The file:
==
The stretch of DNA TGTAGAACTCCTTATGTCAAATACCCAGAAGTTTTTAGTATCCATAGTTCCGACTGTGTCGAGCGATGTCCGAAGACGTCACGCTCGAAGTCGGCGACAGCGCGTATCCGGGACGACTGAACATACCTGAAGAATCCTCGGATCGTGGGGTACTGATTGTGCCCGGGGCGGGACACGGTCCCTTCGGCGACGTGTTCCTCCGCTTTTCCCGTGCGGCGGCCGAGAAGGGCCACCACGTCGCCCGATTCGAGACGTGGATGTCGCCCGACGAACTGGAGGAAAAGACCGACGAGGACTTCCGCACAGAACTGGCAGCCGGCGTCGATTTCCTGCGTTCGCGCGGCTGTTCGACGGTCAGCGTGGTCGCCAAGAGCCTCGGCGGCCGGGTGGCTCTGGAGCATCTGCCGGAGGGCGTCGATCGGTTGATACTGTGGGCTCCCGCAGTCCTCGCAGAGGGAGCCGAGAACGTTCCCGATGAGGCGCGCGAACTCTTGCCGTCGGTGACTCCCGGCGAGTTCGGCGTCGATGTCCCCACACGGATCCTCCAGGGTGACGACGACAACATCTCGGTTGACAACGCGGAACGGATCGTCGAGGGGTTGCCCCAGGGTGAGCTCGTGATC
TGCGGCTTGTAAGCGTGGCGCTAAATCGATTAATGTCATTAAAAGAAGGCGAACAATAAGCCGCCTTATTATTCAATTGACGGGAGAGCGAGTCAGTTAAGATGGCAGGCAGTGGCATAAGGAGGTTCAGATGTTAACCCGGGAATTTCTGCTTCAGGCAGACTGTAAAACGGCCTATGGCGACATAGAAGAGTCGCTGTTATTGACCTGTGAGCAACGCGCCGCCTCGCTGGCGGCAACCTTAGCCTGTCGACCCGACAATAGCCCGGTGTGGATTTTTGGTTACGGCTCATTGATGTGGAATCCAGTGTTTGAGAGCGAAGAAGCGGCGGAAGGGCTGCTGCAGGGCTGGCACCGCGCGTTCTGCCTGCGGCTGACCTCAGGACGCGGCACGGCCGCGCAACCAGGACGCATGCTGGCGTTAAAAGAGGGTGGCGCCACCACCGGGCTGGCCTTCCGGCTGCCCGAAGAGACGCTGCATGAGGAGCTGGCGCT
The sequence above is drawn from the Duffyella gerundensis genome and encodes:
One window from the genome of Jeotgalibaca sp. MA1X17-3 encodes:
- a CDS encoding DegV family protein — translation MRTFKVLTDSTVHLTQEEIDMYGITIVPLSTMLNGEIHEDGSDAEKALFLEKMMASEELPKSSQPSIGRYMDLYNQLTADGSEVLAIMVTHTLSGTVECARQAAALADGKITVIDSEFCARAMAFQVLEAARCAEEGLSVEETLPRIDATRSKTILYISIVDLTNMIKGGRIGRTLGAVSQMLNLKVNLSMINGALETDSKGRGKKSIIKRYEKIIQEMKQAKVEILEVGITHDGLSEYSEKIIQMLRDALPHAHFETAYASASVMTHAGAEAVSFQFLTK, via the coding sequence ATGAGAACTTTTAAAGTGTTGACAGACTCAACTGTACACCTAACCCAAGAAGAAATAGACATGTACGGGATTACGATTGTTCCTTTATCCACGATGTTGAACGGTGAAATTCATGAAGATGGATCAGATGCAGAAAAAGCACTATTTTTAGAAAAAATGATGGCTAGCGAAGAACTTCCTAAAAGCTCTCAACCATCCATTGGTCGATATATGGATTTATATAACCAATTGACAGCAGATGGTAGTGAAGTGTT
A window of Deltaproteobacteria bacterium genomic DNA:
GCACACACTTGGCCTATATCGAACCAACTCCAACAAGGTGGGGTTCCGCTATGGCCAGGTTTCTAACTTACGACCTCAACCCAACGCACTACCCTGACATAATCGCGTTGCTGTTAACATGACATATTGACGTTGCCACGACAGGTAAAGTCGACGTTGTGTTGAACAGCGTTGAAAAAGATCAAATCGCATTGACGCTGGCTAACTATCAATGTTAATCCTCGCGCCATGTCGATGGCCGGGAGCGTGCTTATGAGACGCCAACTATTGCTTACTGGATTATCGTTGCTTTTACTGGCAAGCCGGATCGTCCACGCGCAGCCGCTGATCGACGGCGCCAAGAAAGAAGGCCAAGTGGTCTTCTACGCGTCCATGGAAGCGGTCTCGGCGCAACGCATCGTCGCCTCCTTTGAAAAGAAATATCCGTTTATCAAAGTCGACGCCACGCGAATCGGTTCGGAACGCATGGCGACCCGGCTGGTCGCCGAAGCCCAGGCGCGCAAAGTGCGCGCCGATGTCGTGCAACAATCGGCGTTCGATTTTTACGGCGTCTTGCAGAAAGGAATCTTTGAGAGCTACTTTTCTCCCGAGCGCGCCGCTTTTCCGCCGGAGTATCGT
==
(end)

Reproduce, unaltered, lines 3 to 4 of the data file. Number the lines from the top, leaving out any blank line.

The sequence above is drawn from the Duffyella gerundensis genome and encodes:
One window from the genome of Jeotgalibaca sp. MA1X17-3 encodes: